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    Rapha Manuals: Protect Your Peach

    The most important contact point between rider and machine is that between our behinds and our saddles. To help you sit comfortably, follow our tips for taking care of ‘down there’.

    25 July 2018

    In the lead-up to the 1976 Tour de France, the five-time winner Eddy Merckx seemed unbeatable. But his campaign for victory was famously thwarted even before the first stage, resulting in withdrawal from the competition. The cause? Excruciating saddle sores.

    Our behinds are a key source of power on the bike. Every pedal stroke starts with the gluteus maximus muscles firing into the saddle to propel us forwards, so it makes sense that we need to look after the delicate skin ‘down there’. Protect your peach.

    The trouble starts when the repeated pedalling motion exerts pressure against the skin’s surface, causing the tissues underneath to slide in opposite but parallel planes. Team GB triathlete and senior nurse, Tracey Hare, says that this is medically known as shearing:

    “When you have movement of the tissue under pressure, and you get moisture from sweat and bacteria on the skin, it makes the skin really vulnerable.” Not dissimilar from a bedsore, that familiar numbness on the saddle can eventually become a saddle sore: tender and inflamed skin that can ruin a ride.

    As with most things, prevention is better than cure. In the 1930s, resourceful road riders are mythicised to have ridden with a choice steak on the saddle. Then, once tenderised and – presumably – well salted, they would fry it up for an evening meal. The science may have moved on since then, but even today professional riders still struggle with sore points. Rapha recommends finding out what works best for you, and here are some tips to get you started:

    Leave your underwear at home

    The materials of the chamois pad of cycling shorts is designed to be worn next to your skin. Make sure the shorts are snug enough that they hold the pad close to you and it doesn’t bunch up or sag. This will help cushion your sit bones from road vibration.

    ‘Down there’ skincare

    Shaving or waxing can lead to nasty ingrown hairs so is best avoided and there are many products designed to protect skin. Originally used to soften the leather on the chamois pad, chamois cream protects the skin from friction and chafing. Rapha product designer Jon Freeman says: “there is a period of time when you first get into cycling where you’re adapting to a pretty unusual platform to sit on. Skin has to toughen up a bit and chamois helps you through that.” The best chamois creams are moisturising and anti-bacterial to keep you comfortable, especially in very hot or wet conditions. Rapha’s is made with shea butter and natural aromatic herbs inspired by the scents of Mont Ventoux, a spiritual homeland of road cycling.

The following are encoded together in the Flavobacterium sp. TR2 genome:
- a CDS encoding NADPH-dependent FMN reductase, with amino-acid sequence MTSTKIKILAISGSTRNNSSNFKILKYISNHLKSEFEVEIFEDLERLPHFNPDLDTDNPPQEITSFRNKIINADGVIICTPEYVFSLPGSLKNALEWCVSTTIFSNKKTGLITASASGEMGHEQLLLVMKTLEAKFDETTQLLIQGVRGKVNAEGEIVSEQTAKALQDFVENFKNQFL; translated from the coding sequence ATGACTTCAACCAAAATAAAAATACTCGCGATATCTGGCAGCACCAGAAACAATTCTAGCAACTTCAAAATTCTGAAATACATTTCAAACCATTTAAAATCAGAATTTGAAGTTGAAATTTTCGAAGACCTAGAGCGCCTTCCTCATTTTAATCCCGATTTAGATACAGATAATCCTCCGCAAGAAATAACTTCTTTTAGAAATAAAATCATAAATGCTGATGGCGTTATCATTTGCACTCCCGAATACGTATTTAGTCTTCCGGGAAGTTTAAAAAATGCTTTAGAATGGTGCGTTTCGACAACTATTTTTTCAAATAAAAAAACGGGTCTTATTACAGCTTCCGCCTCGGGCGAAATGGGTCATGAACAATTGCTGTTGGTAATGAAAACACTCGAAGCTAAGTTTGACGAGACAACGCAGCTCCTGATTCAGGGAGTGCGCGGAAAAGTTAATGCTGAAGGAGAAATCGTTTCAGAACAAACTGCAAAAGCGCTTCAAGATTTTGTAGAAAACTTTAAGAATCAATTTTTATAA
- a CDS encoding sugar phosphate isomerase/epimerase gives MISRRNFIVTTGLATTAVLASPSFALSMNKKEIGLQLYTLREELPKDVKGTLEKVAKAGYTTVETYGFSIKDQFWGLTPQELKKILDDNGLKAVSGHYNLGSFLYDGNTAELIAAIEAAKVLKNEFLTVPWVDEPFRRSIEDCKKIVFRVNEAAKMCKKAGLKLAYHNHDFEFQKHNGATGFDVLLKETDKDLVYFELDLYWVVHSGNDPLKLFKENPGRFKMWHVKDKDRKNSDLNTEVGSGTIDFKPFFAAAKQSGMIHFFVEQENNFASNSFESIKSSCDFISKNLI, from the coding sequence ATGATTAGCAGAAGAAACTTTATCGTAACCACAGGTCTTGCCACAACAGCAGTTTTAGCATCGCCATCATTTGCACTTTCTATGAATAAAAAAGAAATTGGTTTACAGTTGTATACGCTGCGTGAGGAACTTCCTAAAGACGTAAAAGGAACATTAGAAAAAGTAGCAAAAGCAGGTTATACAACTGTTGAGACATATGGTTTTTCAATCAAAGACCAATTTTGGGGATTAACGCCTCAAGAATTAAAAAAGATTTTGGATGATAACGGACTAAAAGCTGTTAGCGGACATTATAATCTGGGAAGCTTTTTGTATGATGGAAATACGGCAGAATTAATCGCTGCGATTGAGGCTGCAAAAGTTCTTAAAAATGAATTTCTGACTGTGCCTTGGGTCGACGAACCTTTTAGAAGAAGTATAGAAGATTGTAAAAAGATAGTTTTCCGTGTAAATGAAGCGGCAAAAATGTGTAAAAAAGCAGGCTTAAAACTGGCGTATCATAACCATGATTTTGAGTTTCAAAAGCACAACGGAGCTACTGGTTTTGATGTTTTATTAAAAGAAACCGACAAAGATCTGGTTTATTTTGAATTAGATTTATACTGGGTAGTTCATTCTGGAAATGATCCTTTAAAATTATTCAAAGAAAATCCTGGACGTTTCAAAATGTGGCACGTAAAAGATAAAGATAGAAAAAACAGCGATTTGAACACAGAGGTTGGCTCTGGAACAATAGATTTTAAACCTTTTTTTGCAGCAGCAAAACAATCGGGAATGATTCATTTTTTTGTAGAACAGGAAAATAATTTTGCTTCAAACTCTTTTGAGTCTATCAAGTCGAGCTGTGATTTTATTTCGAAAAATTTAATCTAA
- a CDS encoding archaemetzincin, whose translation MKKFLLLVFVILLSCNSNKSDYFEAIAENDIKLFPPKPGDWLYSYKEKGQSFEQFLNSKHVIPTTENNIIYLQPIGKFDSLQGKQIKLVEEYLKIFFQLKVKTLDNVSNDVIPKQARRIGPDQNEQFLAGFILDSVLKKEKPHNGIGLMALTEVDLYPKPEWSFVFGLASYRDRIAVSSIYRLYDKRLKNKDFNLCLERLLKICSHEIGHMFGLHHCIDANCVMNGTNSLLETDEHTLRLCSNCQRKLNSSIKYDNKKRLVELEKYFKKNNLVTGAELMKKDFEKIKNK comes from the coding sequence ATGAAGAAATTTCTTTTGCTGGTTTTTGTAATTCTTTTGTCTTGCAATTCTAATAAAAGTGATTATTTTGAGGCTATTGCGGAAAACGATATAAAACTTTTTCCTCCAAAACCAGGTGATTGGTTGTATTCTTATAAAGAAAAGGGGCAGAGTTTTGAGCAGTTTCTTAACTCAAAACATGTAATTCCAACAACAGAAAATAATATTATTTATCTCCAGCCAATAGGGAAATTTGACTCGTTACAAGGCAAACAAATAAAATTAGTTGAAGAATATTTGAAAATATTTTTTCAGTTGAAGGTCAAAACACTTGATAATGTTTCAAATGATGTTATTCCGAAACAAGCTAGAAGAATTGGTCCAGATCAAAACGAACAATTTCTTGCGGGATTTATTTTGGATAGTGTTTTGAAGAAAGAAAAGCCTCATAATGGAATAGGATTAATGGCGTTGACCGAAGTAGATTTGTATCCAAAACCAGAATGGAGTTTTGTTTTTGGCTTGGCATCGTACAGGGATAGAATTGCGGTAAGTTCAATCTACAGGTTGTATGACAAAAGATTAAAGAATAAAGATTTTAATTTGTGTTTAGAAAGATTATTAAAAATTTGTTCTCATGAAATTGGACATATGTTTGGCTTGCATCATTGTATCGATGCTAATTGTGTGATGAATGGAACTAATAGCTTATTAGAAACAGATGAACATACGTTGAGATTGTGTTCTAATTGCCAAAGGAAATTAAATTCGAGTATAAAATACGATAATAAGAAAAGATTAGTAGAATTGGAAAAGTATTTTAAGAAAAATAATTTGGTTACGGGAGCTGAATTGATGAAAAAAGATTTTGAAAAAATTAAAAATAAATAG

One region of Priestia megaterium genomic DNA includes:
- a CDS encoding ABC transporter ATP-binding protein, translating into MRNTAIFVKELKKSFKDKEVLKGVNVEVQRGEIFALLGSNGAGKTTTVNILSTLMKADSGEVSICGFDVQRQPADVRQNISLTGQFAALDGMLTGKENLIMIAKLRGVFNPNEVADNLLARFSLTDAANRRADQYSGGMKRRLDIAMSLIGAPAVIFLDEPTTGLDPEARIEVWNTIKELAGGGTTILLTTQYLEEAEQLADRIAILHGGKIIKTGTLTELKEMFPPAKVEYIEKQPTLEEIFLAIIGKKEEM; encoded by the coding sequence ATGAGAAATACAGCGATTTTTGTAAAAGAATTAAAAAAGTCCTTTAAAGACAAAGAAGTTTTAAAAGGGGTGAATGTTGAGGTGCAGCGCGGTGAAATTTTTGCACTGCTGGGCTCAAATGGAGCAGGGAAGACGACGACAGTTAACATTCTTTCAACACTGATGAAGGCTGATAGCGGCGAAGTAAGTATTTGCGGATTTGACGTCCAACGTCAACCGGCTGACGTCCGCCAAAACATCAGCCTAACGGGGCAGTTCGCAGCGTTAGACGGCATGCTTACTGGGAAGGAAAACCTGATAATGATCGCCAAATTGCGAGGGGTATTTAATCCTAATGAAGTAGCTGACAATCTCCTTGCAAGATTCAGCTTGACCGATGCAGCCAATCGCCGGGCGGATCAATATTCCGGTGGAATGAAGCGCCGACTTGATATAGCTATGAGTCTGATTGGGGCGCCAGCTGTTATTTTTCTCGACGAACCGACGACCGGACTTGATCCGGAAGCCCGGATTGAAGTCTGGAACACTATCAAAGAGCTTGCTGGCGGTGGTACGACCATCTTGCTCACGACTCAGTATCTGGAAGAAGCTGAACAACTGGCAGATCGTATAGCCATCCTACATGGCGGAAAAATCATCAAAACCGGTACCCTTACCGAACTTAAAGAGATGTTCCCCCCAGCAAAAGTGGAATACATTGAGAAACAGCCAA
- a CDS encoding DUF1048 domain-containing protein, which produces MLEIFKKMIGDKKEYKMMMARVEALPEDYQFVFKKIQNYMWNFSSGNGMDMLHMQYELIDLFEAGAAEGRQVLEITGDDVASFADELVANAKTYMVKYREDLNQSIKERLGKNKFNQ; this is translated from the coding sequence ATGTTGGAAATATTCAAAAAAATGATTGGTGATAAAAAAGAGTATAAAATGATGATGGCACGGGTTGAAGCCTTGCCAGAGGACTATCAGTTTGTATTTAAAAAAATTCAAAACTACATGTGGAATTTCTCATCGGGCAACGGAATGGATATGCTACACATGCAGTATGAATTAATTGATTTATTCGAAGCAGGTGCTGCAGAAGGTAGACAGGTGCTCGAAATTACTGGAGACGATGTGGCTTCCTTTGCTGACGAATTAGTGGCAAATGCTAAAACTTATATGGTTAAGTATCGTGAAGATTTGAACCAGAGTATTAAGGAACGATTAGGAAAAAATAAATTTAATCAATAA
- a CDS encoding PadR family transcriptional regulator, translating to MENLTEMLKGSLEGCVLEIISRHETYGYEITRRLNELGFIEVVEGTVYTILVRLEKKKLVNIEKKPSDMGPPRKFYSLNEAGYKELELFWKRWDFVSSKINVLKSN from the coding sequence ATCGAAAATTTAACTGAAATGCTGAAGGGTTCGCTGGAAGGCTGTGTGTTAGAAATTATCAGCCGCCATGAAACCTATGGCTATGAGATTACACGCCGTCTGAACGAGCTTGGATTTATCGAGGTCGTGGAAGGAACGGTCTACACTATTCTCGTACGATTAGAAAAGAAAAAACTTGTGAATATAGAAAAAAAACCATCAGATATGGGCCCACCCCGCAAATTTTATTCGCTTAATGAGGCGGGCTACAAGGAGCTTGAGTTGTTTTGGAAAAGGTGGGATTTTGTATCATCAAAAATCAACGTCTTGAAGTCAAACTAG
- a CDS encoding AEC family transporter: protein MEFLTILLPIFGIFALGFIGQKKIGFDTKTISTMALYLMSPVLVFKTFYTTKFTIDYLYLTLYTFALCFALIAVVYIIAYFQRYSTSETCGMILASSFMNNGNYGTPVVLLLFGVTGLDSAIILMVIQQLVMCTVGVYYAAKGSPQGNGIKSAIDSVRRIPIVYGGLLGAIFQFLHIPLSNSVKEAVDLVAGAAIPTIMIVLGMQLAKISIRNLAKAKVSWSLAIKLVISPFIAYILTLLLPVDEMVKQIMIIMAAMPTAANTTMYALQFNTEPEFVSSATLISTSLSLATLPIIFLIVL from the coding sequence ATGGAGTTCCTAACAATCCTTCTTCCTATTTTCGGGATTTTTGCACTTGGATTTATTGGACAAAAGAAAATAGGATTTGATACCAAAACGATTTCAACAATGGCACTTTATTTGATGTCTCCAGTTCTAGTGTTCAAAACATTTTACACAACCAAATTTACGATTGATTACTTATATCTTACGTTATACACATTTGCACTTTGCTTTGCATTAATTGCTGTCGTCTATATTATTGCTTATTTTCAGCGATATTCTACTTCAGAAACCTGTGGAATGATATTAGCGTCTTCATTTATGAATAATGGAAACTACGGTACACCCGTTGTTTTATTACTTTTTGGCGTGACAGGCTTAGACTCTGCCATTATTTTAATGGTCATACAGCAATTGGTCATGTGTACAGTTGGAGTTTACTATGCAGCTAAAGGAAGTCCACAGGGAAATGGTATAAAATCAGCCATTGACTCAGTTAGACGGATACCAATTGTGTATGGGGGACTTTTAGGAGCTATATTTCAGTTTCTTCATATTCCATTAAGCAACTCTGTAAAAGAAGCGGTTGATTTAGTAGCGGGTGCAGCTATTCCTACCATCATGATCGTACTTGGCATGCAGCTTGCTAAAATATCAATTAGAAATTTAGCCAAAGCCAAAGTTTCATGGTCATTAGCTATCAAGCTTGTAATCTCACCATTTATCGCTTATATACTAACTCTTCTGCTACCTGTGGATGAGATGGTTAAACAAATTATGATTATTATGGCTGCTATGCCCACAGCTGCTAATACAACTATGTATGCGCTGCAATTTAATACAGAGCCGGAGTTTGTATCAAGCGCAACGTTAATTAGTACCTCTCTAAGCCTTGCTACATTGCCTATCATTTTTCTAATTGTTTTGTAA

Are you sitting comfortably?

    Often, beginners will go for the biggest, most padded saddle but, Freeman says, “they’re usually too wide or have too much padding, leading to increased contact area with the skin and a build up of heat and friction. That leads to chafing. Saddles can also be too narrow, causing numbness and general discomfort. The sit bones need to be properly supported, lifting everything else off the saddle so you don’t get pressure where you don’t want it.” Rapha saddles offer two widths and foam densities to give different riders the correct support based on their size and weight.

    Dial your position

    Your position on the bike is often at fault for a pain in the backside. Trying out a few saddles or going for a professional bike fit will help, but otherwise try sliding the saddle forwards or backwards. Often a quick win is to tilt the nose of the saddle down slightly so it’s positioned at a less intrusive angle. Or try shorter or longer stems to adjust your reach down to the handlebars.

    Stand up

    As you ride for longer, remember to stand up out of the saddle for 30 seconds now and then, allowing the blood flow to recirculate and reduce numbness, particularly on hilly days.

    Whip them off

    As soon as your ride is over, jump in the shower and clean up. Bacteria and sweat left on the skin will make you at risk of developing small sores. Put your bib shorts in the wash and pull on a fresh pair for the next ride.

    Building on fourteen years at the forefront of cycle clothing design, Rapha’s new range of saddles have been constructed to partner perfectly with our bib shorts for ultimate comfort at the primary contact point between rider and machine. Find your perfect perch from which to take flight on two wheels.

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